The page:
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Lyme Disease Cycle and Symptoms
May 13, 2009
This topic was interesting to me because I used to live on the East Coast near where ticks and Lyme disease were a common occurrence. I lived very close to Connecticut where it was first discovered and have been interested in finding out more about it. Another reason I was interested in researching this topic is because my mom was diagnosed with Lyme disease several years ago. I wanted to find out how this disease is transferred and how it affects humans. It is interesting to see how this disease can be passed through several animals and humans and affect them all differently. It goes through several stages before it affects humans. Even though this disease is easily treatable if found in the early stages of its progression it can have serious consequences if untreated.
Lyme disease also known as Lyme borreliosis is cause by three different bacteria. These three bacteria are Borrelia burgdorferi, Borrelia afzelli, and Borrelia garinii. Borrelia burgdorferi is the leading cause for Lyme disease in the United States. The others are more commonly found in Asia and Europe. Borrelia burgdorferi is a spirochete that was named after Willy Burgdorfer who discovered the bacterium. This bacterium is gram-negative. (Wikipedia)
Lyme disease was first discovered in 1975 in Lyme, Connecticut. (Tortora 685-686) It was first treated as rheumatoid arthritis by later questioned when penicillin aggravated the symptoms. This led researchers to believe that this disease was caused by bacteria. (State) They later discovered that it was caused by Lyme that is carried in the stomach of ticks and can be treated with antibiotics.
Lyme disease is usually transmitted though ticks to humans. The ticks that are associated with Lyme disease are known as hard bodied ticks or lxodes. These ticks complete a cycle over two years that require feeding three times in their life. After the larva hatch they attach to a small rodent usually a field mouse and contract the disease by feeding on the mouse. The larva then grows into a nymph and will feed on the blood of a human or animal for its second feeding. This is usually when the disease is transmitted. Its final feeding usually occurs on a deer after it has developed into an adult. It will also feed off of its mate during that time. The transmission of Lyme disease from tick to human is very rare. It takes 24 hours before the tick begins to feed on a human and it takes several days before Lyme disease is passed to the human. Nymphs are more likely to pass the disease to humans then adults are because they are smaller and less likely to be detected. However, adult ticks contain twice the amount of Lyme as nymphs do. Overall only about 1% of tick bites result in Lyme Disease. (Tortora 685-686)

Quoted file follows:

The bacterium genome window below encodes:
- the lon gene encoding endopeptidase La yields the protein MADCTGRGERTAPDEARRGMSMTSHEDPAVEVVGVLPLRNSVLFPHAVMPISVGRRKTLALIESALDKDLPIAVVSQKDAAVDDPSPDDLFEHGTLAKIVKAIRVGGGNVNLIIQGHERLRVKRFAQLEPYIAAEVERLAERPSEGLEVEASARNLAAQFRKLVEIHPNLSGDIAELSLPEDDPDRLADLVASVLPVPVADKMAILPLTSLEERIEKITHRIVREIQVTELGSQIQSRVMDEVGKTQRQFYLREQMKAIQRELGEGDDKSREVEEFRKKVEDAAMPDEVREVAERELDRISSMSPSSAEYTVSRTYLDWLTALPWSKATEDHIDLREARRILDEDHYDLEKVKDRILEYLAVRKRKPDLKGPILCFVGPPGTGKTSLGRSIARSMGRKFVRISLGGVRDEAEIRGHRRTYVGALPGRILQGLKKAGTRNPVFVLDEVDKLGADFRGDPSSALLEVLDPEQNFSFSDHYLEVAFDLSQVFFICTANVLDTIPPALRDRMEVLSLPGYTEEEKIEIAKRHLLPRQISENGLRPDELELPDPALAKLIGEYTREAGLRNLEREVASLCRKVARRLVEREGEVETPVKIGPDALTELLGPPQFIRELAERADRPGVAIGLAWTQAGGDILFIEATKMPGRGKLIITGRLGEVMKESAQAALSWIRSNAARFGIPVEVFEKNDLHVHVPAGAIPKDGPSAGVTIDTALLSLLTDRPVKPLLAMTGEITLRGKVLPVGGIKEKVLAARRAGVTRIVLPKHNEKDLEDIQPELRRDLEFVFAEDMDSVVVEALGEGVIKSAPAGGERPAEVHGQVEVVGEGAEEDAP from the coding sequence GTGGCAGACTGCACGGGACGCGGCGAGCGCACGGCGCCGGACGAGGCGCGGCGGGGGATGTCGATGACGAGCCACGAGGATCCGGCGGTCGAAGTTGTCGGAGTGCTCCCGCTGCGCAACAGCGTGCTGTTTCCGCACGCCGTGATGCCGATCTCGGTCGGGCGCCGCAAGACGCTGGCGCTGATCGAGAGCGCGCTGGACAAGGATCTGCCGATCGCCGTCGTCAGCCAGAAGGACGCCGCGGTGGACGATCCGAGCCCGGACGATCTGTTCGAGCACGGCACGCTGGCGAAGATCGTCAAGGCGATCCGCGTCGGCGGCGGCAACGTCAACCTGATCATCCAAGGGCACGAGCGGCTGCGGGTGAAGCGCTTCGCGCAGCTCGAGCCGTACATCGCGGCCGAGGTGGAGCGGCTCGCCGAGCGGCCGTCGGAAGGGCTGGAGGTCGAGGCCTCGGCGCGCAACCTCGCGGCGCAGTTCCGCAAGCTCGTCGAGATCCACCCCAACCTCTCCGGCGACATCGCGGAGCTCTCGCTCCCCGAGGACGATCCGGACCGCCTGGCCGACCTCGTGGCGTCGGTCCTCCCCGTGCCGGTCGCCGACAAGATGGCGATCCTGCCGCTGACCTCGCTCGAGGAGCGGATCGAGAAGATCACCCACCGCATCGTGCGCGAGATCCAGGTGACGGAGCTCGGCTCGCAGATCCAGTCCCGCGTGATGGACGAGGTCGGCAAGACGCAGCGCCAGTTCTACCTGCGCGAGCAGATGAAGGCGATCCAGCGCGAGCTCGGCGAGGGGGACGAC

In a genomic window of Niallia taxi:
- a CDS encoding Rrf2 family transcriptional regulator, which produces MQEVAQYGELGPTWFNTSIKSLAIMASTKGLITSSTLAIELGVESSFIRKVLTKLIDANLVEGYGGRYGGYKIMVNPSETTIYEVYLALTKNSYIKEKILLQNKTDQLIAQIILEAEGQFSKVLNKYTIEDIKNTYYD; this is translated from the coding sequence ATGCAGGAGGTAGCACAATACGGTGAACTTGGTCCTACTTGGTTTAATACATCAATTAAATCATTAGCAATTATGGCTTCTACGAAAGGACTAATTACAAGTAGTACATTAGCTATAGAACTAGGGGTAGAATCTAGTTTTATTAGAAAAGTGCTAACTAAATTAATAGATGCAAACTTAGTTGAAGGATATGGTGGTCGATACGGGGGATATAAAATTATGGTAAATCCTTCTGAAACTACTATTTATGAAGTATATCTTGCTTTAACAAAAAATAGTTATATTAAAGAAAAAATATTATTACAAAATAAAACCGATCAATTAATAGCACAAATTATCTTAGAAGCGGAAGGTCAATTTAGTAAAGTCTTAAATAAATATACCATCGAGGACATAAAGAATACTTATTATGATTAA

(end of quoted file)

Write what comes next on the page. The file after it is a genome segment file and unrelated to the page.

(I had a picture of the life cycle of a tick, but it is not showing up so go to the Encarta website to view it)
Symptoms of Lyme disease vary with every person who contracts the disease but they can include fever, headache and a distinct skin rash that occurs at the bite site. This rash is known as erythema migrains, however, it only occurs on about three-fourths of the cases. It is said to have similar symptoms to the flu. There are three phases of the symptoms for Lyme disease if untreated. The first includes the symptoms above and are relatively mild. This is called early localized disease. The second phase of the symptoms is called early disseminated disease. This includes complications to the heart and brain. The heart may obtain an irregular heartbeat that requires serious medical attention. Meningitis and paralysis may occur also occur if not treated. The final phase of the symptoms is called late persistent disease. This stage includes arthritis, nerve damage and brain inflammation. (Shiel) This disease can be treated with several doses of antibiotics if found in the early phase and severely limit the negative effects of the disease. If found in the later phases antibiotics is still helpful but may not stop all of the symptoms.
Microbiology Lyme disease